Vice President Nicolás Maduro will succeed Mr. Chávez as interim president, but must hold a new election within 30 days, according to the constitution.

It seems likely Mr. Maduro will face off against opposition governor Henrique Capriles, who lost to Mr. Chávez in October's presidential election, but retained his governor's seat during an election in December.
georgeob1
 
  0  
Reply Tue 5 Mar, 2013 04:46 pm
@edgarblythe,
We'll see if they follow the constitutional requirements. There have been statements from the military and the government that suggest they might try to evade them. However, I don't know enough to have a firm opinion of the likelihood of that.

Venezuela has a long history of bad, inept government. Whoever follows Chavez will have a hard time continuing his policies. The currency is now thoroughly depreciated and vital imports are more costly than ever. The government's assault on private business has left the country with little remaining productive capacity. Inept management of oil production has yielded still lowering production amid rising foreign demand. Chavez was skilled at using national wealth to buy the support of needed sections of the population, who became very devoted to him for it. However, he did little to help Venezuela's economy in any lasting way. He has certainly pissed away great portions of his nation's natural wealth, and the abundance with which he once paid off his supporters is largely dissapated. Indeed Venezuela's economy is in far worse shape now than 15 years ago. Some will see him as a hero to the poor. However the fact is he screwed them, along with everyone else.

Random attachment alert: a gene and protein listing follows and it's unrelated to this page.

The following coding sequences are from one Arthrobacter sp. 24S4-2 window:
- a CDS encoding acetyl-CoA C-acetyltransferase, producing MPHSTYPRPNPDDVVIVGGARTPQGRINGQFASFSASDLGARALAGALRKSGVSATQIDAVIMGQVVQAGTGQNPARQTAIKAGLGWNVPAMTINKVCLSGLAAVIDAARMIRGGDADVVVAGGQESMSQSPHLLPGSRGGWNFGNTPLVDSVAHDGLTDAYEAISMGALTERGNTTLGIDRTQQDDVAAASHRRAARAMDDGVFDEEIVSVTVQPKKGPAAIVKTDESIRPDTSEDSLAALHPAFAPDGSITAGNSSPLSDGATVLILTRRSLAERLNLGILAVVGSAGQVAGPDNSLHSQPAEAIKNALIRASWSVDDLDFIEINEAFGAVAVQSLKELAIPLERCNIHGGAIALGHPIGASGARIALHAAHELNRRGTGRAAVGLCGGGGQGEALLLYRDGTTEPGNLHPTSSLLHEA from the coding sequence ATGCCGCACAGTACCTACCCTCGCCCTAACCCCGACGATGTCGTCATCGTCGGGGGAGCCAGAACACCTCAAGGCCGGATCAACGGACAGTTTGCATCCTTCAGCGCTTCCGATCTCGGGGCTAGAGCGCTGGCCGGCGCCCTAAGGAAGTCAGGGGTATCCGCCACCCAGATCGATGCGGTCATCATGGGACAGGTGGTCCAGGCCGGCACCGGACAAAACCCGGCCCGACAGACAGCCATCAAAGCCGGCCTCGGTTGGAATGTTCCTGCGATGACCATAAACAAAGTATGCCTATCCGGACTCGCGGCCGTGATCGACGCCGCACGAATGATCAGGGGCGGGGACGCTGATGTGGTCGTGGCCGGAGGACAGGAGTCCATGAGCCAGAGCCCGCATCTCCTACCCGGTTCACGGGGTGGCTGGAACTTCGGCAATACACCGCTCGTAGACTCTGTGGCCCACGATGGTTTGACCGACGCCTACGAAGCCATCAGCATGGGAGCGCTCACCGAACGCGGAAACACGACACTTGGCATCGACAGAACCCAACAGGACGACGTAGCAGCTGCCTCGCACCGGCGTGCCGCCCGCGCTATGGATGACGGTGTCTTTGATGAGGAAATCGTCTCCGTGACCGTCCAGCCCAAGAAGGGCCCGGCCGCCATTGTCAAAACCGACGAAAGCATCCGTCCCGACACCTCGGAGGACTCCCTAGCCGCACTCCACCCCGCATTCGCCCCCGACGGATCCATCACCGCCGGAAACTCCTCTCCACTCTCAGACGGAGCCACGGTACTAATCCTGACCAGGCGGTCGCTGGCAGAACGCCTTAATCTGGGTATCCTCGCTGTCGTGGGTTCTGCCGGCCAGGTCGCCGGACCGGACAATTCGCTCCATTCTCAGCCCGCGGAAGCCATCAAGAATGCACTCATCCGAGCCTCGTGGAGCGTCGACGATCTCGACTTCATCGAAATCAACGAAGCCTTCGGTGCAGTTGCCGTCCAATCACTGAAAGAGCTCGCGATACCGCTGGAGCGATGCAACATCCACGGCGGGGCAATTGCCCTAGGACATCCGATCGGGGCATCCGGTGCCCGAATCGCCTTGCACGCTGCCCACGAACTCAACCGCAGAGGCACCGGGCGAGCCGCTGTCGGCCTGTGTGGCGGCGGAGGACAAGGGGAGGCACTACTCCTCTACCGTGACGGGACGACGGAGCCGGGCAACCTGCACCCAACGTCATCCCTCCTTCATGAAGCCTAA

It will also be interesting to see if the very large annual subsidies to Cuba are continued. Venezuela's ability to addord the cost is now much reduced. Chavez may have died just in time.
edgarblythe
 
  1  
Reply Tue 5 Mar, 2013 05:06 pm
@georgeob1,
Any economy must balance the good of the nation as a whole to succeed. I may have socialist tendencies, but I am not dumb enough to kill industry in the process of being good to the poor.
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georgeob1
 
  0  
Reply Tue 5 Mar, 2013 05:18 pm
@edgarblythe,
I'm sure you're not. However, history is full of deceitful leaders who built their personal power on the illusion they were helping the poor, while in fact they were merely stealing public and private property, and, more importantly, the freedom of their people, and using it cynically to buy the support of desperate , but foolish, people.